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The Sum of Our Years

I was at my school reunion at the weekend. It was…well, hard to describe unless you were there, in which case, you won’t need my inadequate attempts to explain the gamut of emotions. If, as is more likely, you weren’t there, I hope this may give you an inkling: it was amazing and comfortable, funny and sad, euphoric and exhausting, novel and familiar…I could go on with the contrasts, but I’m sure you get the idea.

Meh! you might think, it was just a bunch of people you probably lost touch with for a reason and won’t want to see again, but you’d be wrong. When we were there, it was a convent and private boarding school*. (Yes, that’s right, I’m a convent girl and I’m not a nun, make of that what you will).

Some were day girls, others were weekly boarders, the rest of us inmates full boarders lived in close proximity, 24 hours a day, 7 days a week for most of the year. The result was close bonds and fleeting enmities, but mostly, independence and an ability to cope with deprivation (inadequate food, hard loo paper, cold, a lack of home comforts and family – we were part-time orphans). It was a strange way to grow up and I sometimes wonder whether, had any of us gone to prison, we’d have slotted in comfortably to the institutionalised regime or even if we would have found it easier than a childhood boarding school.

There was also very little to do out of school hours, with very limited TV privileges (explicit permission was needed to watch specified programmes), other than read or roam and roam we did. Fortunately, the grounds were extensive and as feral youngsters we climbed trees, built dens in the bushes, fished for newts in the swimming pool (disused) and foraged. We staved off starvation with apples from the orchards (sadly, now almost all gone), sweet chestnuts, rhubarb and gooseberries, even dandelions leaves and if we were very lucky, the odd bit of cake from one of the kind kitchen nuns. As we grew up and roaming rights extended beyond the school grounds, we walked…and walked…and walked. It’s incredible to think how much we walked: all around the school grounds, to the village and the reservoir, to neighbouring villages and even the 4 miles or so into town if we didn’t have the bus fare.

*my school closed in 1983 and reopened a few years later as a non-boarding grammar school.

This weekend we reminisced about all these things and many more with a mixture of astonishment (how could I have forgotten that?**),  sadness (at least two of our class are no longer with us), sometimes regret (how terribly ignorant we were of one another’s emotional fragility and how totally incapable of dealing with it) and even horror (the brief employment of an accused kiddy-fiddler as a teacher, the glut of oranges during the mercury scare). Mostly, though, we remembered our times together and the high jinks we perpetrated with a good deal of laughter and vows to get together again soon. The curious thing about old friendships is that the passage of time is inconsequential – you see one another as before and pick up where you left off.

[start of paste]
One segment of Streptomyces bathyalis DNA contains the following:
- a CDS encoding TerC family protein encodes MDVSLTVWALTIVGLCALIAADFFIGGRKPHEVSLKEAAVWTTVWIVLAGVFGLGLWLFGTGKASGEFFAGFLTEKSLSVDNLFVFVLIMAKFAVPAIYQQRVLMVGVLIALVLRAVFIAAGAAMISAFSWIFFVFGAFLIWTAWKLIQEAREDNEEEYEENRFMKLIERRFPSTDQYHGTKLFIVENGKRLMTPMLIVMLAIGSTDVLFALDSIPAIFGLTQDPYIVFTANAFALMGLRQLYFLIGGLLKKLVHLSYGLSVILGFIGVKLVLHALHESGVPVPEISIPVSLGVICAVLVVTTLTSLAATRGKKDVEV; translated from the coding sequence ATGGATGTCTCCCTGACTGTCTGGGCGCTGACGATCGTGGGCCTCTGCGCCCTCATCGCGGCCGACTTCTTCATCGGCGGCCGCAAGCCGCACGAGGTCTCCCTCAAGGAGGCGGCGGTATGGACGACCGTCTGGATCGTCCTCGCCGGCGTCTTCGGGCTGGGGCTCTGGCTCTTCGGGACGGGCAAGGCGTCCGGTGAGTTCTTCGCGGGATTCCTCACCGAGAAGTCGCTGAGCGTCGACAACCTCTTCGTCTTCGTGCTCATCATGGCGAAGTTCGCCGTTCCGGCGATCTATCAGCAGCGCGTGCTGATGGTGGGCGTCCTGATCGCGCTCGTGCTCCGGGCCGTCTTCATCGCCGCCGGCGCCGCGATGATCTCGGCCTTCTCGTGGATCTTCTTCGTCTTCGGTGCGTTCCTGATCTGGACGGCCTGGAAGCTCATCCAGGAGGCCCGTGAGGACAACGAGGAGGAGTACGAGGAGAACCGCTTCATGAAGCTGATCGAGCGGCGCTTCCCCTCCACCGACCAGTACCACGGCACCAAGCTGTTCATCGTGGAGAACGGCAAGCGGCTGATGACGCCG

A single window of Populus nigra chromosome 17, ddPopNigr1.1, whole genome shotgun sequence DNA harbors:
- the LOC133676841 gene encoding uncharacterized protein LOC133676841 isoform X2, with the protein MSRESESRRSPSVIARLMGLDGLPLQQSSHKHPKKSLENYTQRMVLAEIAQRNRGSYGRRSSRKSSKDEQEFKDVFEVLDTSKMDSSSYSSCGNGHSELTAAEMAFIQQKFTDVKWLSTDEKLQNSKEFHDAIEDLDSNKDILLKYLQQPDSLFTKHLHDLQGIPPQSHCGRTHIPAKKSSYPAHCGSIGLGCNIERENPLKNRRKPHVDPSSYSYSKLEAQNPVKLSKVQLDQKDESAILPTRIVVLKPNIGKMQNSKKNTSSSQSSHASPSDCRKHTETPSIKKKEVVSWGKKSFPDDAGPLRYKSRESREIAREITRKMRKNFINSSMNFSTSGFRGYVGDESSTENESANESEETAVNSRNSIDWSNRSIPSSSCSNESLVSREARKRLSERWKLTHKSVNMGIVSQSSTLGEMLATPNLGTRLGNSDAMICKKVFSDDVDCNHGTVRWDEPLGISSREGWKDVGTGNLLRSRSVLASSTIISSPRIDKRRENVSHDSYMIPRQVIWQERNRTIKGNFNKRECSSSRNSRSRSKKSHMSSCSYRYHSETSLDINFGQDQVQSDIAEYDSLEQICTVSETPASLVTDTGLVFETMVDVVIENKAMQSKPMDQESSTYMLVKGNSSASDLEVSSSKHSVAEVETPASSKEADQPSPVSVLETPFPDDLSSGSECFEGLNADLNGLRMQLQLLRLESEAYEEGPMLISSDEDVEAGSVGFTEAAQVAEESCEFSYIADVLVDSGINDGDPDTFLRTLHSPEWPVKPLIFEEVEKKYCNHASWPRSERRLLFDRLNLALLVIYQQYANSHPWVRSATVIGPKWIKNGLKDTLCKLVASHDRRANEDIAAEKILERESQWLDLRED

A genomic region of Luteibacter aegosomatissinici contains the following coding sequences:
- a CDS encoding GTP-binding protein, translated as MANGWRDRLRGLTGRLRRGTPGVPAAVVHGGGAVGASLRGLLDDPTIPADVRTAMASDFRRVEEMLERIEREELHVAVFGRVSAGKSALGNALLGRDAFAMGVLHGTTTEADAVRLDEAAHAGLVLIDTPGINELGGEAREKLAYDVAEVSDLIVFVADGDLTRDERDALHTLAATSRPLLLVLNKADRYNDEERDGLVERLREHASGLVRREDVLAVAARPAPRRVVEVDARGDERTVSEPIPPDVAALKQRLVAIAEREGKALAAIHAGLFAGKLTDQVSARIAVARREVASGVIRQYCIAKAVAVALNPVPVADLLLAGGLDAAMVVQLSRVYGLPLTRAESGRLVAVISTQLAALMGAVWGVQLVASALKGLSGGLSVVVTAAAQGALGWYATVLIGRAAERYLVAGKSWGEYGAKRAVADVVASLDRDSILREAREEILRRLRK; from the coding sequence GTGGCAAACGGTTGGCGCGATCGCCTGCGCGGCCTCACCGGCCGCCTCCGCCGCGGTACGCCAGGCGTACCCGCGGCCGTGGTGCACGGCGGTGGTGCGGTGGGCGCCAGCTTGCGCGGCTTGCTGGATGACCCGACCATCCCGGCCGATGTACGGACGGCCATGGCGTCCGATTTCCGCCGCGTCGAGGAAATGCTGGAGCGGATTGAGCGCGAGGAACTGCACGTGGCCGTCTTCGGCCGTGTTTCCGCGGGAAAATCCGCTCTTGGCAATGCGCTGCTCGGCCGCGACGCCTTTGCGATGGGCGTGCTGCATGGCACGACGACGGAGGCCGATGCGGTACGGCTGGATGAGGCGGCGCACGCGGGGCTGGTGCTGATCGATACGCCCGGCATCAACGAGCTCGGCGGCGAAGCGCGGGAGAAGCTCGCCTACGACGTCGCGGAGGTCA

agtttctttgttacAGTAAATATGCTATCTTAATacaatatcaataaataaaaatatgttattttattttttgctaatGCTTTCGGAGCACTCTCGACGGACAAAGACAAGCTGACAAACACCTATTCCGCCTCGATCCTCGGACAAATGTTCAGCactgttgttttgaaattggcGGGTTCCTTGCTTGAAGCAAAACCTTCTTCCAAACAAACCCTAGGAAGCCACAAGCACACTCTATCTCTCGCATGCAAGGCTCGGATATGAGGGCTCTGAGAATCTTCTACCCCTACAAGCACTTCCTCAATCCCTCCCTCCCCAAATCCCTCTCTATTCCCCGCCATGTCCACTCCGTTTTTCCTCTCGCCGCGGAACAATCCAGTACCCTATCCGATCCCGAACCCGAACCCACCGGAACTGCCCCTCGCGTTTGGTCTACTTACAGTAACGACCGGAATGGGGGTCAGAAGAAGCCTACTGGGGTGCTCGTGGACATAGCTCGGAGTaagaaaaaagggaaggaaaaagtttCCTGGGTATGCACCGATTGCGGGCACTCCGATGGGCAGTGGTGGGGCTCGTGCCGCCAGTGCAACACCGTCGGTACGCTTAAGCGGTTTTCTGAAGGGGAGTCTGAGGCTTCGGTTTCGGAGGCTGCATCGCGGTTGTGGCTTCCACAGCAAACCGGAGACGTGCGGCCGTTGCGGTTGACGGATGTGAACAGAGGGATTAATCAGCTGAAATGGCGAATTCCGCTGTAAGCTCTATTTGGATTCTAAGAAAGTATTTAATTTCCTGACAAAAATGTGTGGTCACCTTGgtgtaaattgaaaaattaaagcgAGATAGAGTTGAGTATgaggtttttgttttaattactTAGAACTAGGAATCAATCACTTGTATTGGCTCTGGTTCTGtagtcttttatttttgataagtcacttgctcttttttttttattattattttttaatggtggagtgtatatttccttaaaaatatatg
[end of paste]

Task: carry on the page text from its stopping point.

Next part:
**I had forgotten that I once snapped and horsewhipped a girl for needling me that bit too far. All present agreed that she thoroughly deserved it, but I’d forgotten the incident completely until reminded. I still have the riding crop. You have been warned ;D

When I left the gathering, it was with sadness, knowing that even with the best will in the world, there will be people I’ll probably never see again. Life will get in the way, the initial enthusiasm and will to meet up will wear off over time, the  location may be inconvenient and a whole host of other possible hindrances. The truth is that we have grown up, made our lives and don’t need one another any more. Equally true, however, is that our lives will be richer for retaining these youthful alliances…if only to fill the gaps in our own failing memories. The sum of our experiences lies in part with those who shared them.


25 October 2012

4 Comments to “The Sum of Our Years”

  1. Ania – that’s lovely. Not the horse-whipping bit, of course. Although I DO regard myself as now officially warned lol!

    We often forget parts of ourselves as we grow older (I was going to say, ‘grow up’ lol!) and it is good to recapture those lost elements of ourselves. Mind you, I’d have to say that I think that the horse-whupping bit of you was never left behind 😀

    Ali x

  2. Ooh, that doesn’t sound at all pleasant. Confirms what I suspected about nuns and convents 🙁

    • Actually, it wasn’t all that bad. Some people had a really dreadful time of it, but I was very young when I went, so it seemed normal to me. I perhaps over-played the Dickensian deprivation in my post. Not quite Mallory Towers jolly hockey sticks, but not Oliver Twist either. The food was awful, but we had a fair bit of freedom to once we were old enough to be left unsupervised and you wouldn’t believe some of the stories I could tell you of what the girls got up to (and got away with) LOL

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